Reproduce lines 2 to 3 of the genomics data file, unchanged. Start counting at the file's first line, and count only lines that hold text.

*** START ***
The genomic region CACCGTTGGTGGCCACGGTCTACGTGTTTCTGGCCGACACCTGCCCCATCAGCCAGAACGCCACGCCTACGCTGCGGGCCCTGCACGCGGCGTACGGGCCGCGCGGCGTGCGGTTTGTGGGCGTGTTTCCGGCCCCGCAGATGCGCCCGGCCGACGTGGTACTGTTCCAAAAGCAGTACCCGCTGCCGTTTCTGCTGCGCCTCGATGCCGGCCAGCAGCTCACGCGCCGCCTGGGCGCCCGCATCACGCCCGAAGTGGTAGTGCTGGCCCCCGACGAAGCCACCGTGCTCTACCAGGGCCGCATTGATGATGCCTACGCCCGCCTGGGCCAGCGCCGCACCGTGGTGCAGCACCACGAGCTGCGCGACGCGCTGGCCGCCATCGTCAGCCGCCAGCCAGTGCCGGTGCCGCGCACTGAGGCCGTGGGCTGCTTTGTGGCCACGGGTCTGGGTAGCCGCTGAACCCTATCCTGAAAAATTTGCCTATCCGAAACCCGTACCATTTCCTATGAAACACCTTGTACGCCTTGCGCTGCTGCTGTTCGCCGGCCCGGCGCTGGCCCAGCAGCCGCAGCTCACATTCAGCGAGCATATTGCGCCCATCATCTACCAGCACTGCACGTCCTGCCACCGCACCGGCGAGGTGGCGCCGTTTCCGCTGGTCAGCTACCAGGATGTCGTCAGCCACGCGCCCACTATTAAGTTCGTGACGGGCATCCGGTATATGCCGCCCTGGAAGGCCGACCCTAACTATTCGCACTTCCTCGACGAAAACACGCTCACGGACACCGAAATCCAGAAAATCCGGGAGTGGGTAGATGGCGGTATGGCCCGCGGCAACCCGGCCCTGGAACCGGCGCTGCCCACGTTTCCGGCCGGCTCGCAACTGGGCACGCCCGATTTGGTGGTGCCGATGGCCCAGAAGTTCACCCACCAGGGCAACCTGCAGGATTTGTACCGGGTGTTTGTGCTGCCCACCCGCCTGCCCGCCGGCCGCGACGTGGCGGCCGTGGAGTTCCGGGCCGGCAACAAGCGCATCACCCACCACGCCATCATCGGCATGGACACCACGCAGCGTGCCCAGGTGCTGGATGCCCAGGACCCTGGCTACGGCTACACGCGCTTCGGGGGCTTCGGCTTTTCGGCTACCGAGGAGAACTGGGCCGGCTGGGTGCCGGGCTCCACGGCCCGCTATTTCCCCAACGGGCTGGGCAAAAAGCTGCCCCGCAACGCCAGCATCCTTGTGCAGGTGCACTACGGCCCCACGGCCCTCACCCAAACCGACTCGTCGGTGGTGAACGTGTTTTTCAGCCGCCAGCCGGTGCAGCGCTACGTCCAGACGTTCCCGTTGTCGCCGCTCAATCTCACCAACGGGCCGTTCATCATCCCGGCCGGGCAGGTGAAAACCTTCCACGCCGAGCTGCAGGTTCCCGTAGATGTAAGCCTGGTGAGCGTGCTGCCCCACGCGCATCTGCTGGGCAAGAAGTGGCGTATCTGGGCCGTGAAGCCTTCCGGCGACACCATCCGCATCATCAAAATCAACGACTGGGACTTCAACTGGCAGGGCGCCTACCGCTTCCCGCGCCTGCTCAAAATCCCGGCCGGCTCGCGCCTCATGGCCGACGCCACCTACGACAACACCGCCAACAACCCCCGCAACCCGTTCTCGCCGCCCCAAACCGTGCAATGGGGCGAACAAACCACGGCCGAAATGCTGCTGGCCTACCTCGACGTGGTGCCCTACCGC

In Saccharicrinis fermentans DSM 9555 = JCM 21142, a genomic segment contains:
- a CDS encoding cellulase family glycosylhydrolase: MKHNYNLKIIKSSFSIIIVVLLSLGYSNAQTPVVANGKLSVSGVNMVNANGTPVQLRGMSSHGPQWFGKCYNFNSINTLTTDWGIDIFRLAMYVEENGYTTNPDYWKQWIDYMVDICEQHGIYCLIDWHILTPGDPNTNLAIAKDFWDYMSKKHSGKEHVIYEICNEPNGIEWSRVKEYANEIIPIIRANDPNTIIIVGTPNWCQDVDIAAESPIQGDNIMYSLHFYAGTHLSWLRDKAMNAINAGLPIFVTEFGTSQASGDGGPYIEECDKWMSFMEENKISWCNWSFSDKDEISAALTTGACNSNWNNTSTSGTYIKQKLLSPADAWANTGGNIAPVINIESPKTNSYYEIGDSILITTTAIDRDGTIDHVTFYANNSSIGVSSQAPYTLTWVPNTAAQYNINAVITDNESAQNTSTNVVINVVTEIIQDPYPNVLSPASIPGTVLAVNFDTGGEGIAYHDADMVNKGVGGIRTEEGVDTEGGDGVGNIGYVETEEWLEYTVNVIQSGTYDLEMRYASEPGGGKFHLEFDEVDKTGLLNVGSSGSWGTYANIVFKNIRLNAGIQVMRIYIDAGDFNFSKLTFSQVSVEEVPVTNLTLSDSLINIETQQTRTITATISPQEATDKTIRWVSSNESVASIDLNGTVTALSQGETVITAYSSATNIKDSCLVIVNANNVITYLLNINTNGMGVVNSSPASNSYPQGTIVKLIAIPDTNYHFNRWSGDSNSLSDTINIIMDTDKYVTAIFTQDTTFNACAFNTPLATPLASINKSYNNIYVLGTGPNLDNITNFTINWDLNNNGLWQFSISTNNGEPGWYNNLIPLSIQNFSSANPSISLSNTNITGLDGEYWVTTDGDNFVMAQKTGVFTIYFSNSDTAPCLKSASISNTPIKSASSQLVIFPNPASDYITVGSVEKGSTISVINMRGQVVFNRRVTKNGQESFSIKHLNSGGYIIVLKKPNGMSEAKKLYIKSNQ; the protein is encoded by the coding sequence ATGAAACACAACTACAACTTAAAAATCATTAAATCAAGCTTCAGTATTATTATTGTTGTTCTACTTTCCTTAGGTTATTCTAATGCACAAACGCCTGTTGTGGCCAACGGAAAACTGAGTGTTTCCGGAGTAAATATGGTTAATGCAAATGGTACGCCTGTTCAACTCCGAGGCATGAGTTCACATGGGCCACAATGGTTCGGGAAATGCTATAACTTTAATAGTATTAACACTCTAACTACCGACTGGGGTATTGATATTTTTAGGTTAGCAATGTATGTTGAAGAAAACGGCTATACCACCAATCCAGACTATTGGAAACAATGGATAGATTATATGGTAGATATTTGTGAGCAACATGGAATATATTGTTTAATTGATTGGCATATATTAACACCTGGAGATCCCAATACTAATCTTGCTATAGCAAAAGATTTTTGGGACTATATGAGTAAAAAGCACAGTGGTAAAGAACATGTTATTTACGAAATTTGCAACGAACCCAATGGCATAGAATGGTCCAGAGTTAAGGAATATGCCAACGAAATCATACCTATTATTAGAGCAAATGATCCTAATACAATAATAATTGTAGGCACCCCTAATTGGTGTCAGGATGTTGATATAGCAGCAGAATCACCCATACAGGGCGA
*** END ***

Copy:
In Saccharicrinis fermentans DSM 9555 = JCM 21142, a genomic segment contains:
- a CDS encoding cellulase family glycosylhydrolase: MKHNYNLKIIKSSFSIIIVVLLSLGYSNAQTPVVANGKLSVSGVNMVNANGTPVQLRGMSSHGPQWFGKCYNFNSINTLTTDWGIDIFRLAMYVEENGYTTNPDYWKQWIDYMVDICEQHGIYCLIDWHILTPGDPNTNLAIAKDFWDYMSKKHSGKEHVIYEICNEPNGIEWSRVKEYANEIIPIIRANDPNTIIIVGTPNWCQDVDIAAESPIQGDNIMYSLHFYAGTHLSWLRDKAMNAINAGLPIFVTEFGTSQASGDGGPYIEECDKWMSFMEENKISWCNWSFSDKDEISAALTTGACNSNWNNTSTSGTYIKQKLLSPADAWANTGGNIAPVINIESPKTNSYYEIGDSILITTTAIDRDGTIDHVTFYANNSSIGVSSQAPYTLTWVPNTAAQYNINAVITDNESAQNTSTNVVINVVTEIIQDPYPNVLSPASIPGTVLAVNFDTGGEGIAYHDADMVNKGVGGIRTEEGVDTEGGDGVGNIGYVETEEWLEYTVNVIQSGTYDLEMRYASEPGGGKFHLEFDEVDKTGLLNVGSSGSWGTYANIVFKNIRLNAGIQVMRIYIDAGDFNFSKLTFSQVSVEEVPVTNLTLSDSLINIETQQTRTITATISPQEATDKTIRWVSSNESVASIDLNGTVTALSQGETVITAYSSATNIKDSCLVIVNANNVITYLLNINTNGMGVVNSSPASNSYPQGTIVKLIAIPDTNYHFNRWSGDSNSLSDTINIIMDTDKYVTAIFTQDTTFNACAFNTPLATPLASINKSYNNIYVLGTGPNLDNITNFTINWDLNNNGLWQFSISTNNGEPGWYNNLIPLSIQNFSSANPSISLSNTNITGLDGEYWVTTDGDNFVMAQKTGVFTIYFSNSDTAPCLKSASISNTPIKSASSQLVIFPNPASDYITVGSVEKGSTISVINMRGQVVFNRRVTKNGQESFSIKHLNSGGYIIVLKKPNGMSEAKKLYIKSNQ; the protein is encoded by the coding sequence ATGAAACACAACTACAACTTAAAAATCATTAAATCAAGCTTCAGTATTATTATTGTTGTTCTACTTTCCTTAGGTTATTCTAATGCACAAACGCCTGTTGTGGCCAACGGAAAACTGAGTGTTTCCGGAGTAAATATGGTTAATGCAAATGGTACGCCTGTTCAACTCCGAGGCATGAGTTCACATGGGCCACAATGGTTCGGGAAATGCTATAACTTTAATAGTATTAACACTCTAACTACCGACTGGGGTATTGATATTTTTAGGTTAGCAATGTATGTTGAAGAAAACGGCTATACCACCAATCCAGACTATTGGAAACAATGGATAGATTATATGGTAGATATTTGTGAGCAACATGGAATATATTGTTTAATTGATTGGCATATATTAACACCTGGAGATCCCAATACTAATCTTGCTATAGCAAAAGATTTTTGGGACTATATGAGTAAAAAGCACAGTGGTAAAGAACATGTTATTTACGAAATTTGCAACGAACCCAATGGCATAGAATGGTCCAGAGTTAAGGAATATGCCAACGAAATCATACCTATTATTAGAGCAAATGATCCTAATACAATAATAATTGTAGGCACCCCTAATTGGTGTCAGGATGTTGATATAGCAGCAGAATCACCCATACAGGGCGA